I previously explained in my commentary to Yevamot 99a (see https://rabbijohnnysolomon.com/yevamot-99/ how the seemingly improbable case described in that Mishna (Yevamot 11:4) where two children became mixed up actually referred to a situation when families were forced to hide in caves for long periods while conflicts were reigning in their area ‘during which time babies were born and they became mixed up’.
The reason I mention this is because today’s daf (Yevamot 119b) informs us of how Rav Chiya the son of Rav Huna suggests that the circumstance being described in Mishna Yevamot 15:9 is a case where a woman testified that: אני והוא נחבאנו במערה – ‘I and he (i.e. my husband) hid ourselves in a cave [along with our newborn son]’ during which time both her son and her husband died. Significantly, unlike the previously mentioned case from Yevamot 99a, the key point here is that no others were with this family in their cave who can testify about who died first.
In terms of the Gemara, its primary focus is the halachic status of the woman. However, in terms of this commentary, my primary focus is the mental state of the woman because presuming, as seems likely, that the circumstances bringing her and her family to live in a cave was conflict in the area, what this means is that this woman has not only suffered from living for some time in a war zone, but she has also had to cope with the death of her son and her husband without anyone around to support her.
For some people, experiencing this series of traumas might have simply been too much. But what does this woman do? Once it is safe to leave the cave she comes to the Beit Din, she testifies in order to achieve clarity about her status, and she then begins a new chapter of her life. Simply put, in a world surrounded by death and destruction, she chooses life.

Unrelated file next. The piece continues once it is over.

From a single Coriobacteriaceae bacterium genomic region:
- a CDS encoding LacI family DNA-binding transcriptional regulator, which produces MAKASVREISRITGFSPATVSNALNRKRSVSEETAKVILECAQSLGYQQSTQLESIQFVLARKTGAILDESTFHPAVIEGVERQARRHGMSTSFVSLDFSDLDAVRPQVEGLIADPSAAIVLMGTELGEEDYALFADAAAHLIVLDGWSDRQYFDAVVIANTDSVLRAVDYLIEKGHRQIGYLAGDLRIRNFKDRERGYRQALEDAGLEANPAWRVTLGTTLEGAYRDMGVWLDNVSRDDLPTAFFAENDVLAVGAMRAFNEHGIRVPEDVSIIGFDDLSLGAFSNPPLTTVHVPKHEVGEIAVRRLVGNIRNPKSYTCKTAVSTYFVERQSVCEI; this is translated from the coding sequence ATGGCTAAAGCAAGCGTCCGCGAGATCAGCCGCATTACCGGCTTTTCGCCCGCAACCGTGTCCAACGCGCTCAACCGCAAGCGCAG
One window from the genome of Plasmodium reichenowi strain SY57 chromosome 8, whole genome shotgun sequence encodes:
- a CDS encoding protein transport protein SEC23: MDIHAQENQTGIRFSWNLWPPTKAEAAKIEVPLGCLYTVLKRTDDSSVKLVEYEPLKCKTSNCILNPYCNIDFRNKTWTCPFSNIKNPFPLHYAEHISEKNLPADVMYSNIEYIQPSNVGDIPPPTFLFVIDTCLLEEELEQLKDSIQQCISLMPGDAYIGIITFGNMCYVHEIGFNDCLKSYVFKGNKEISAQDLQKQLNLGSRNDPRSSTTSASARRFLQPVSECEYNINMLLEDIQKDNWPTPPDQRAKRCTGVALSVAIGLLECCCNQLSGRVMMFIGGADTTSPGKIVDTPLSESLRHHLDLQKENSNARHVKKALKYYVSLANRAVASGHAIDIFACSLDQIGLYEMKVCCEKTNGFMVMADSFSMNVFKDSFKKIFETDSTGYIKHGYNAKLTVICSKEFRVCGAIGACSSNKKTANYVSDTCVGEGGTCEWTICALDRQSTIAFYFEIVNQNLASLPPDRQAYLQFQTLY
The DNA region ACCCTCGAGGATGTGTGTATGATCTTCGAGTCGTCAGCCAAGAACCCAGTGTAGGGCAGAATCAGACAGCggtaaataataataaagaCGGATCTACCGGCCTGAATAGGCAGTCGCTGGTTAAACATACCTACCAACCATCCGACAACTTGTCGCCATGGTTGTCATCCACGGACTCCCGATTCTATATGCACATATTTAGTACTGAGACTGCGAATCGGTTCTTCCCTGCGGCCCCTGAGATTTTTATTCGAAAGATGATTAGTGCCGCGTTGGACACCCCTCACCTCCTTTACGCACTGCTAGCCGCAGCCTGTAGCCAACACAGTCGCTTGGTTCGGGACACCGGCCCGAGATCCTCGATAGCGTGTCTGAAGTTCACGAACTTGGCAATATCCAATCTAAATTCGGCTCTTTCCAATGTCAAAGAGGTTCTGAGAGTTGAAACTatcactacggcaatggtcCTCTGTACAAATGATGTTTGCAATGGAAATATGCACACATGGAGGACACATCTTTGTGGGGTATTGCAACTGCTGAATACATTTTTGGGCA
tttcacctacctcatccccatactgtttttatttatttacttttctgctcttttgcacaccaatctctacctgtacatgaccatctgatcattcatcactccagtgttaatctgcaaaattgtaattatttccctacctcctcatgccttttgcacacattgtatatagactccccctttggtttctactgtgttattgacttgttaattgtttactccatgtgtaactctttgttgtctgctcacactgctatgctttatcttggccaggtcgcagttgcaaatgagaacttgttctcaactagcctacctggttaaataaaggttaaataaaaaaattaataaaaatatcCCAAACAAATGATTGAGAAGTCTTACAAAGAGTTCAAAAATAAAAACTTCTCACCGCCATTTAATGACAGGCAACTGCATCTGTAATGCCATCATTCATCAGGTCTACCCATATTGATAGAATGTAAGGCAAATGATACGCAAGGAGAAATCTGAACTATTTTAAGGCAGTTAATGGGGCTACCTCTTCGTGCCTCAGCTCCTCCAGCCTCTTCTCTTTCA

Since the time when this Mishna was written, Jews have unfortunately lived through many more turbulent periods. There have been wars. There has been persecution. And there has been death. Yet the spirit of the Jewish people, as it confronts death, has always been to choose life. And like this woman, there have been countless times over the past thousand years when men and women have had to cope with the most difficult of situations and yet were nevertheless able to dig deep and find the strength to move forward and, in response to the death and destruction that they had witnessed, they built new families, they started new lives, and they helped make a positive contribution to the world.
So rather than this explanation by Rav Chiya the son of Rav Huna being a mere halachic detail, it is – in so tragic yet remarkable many ways – the story of so many of our people. It is the story of those who heard, even in the darkest of places, the command to ‘choose life’.